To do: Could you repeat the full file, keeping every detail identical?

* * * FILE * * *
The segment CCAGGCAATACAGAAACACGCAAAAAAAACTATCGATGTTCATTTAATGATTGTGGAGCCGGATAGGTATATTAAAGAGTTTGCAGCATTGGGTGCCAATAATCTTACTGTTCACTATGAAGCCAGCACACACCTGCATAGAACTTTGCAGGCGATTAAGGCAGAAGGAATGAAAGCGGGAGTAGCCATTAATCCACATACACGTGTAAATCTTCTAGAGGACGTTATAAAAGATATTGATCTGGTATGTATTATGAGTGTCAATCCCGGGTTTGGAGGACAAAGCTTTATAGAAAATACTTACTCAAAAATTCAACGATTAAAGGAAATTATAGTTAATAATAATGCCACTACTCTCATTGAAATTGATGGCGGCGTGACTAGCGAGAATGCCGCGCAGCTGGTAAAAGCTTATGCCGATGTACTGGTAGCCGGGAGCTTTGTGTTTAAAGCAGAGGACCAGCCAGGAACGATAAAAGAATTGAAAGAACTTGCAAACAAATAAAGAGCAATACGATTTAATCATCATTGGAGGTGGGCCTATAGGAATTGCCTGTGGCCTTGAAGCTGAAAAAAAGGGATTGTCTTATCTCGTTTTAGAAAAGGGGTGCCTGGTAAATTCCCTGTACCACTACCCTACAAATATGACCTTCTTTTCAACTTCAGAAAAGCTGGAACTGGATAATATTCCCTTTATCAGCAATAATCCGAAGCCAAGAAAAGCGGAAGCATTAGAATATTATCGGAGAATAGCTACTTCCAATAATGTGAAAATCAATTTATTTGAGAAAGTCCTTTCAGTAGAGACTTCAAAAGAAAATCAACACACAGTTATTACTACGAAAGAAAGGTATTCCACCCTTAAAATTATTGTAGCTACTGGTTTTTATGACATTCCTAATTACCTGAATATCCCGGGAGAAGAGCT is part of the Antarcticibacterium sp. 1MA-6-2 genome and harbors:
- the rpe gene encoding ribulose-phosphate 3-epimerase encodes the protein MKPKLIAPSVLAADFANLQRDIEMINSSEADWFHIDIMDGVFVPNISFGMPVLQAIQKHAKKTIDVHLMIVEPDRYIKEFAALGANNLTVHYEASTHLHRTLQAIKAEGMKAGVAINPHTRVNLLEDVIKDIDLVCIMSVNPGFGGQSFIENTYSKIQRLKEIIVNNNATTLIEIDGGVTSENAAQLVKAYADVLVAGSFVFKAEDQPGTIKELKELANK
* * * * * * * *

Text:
The segment CCAGGCAATACAGAAACACGCAAAAAAAACTATCGATGTTCATTTAATGATTGTGGAGCCGGATAGGTATATTAAAGAGTTTGCAGCATTGGGTGCCAATAATCTTACTGTTCACTATGAAGCCAGCACACACCTGCATAGAACTTTGCAGGCGATTAAGGCAGAAGGAATGAAAGCGGGAGTAGCCATTAATCCACATACACGTGTAAATCTTCTAGAGGACGTTATAAAAGATATTGATCTGGTATGTATTATGAGTGTCAATCCCGGGTTTGGAGGACAAAGCTTTATAGAAAATACTTACTCAAAAATTCAACGATTAAAGGAAATTATAGTTAATAATAATGCCACTACTCTCATTGAAATTGATGGCGGCGTGACTAGCGAGAATGCCGCGCAGCTGGTAAAAGCTTATGCCGATGTACTGGTAGCCGGGAGCTTTGTGTTTAAAGCAGAGGACCAGCCAGGAACGATAAAAGAATTGAAAGAACTTGCAAACAAATAAAGAGCAATACGATTTAATCATCATTGGAGGTGGGCCTATAGGAATTGCCTGTGGCCTTGAAGCTGAAAAAAAGGGATTGTCTTATCTCGTTTTAGAAAAGGGGTGCCTGGTAAATTCCCTGTACCACTACCCTACAAATATGACCTTCTTTTCAACTTCAGAAAAGCTGGAACTGGATAATATTCCCTTTATCAGCAATAATCCGAAGCCAAGAAAAGCGGAAGCATTAGAATATTATCGGAGAATAGCTACTTCCAATAATGTGAAAATCAATTTATTTGAGAAAGTCCTTTCAGTAGAGACTTCAAAAGAAAATCAACACACAGTTATTACTACGAAAGAAAGGTATTCCACCCTTAAAATTATTGTAGCTACTGGTTTTTATGACATTCCTAATTACCTGAATATCCCGGGAGAAGAGCT is part of the Antarcticibacterium sp. 1MA-6-2 genome and harbors:
- the rpe gene encoding ribulose-phosphate 3-epimerase encodes the protein MKPKLIAPSVLAADFANLQRDIEMINSSEADWFHIDIMDGVFVPNISFGMPVLQAIQKHAKKTIDVHLMIVEPDRYIKEFAALGANNLTVHYEASTHLHRTLQAIKAEGMKAGVAINPHTRVNLLEDVIKDIDLVCIMSVNPGFGGQSFIENTYSKIQRLKEIIVNNNATTLIEIDGGVTSENAAQLVKAYADVLVAGSFVFKAEDQPGTIKELKELANK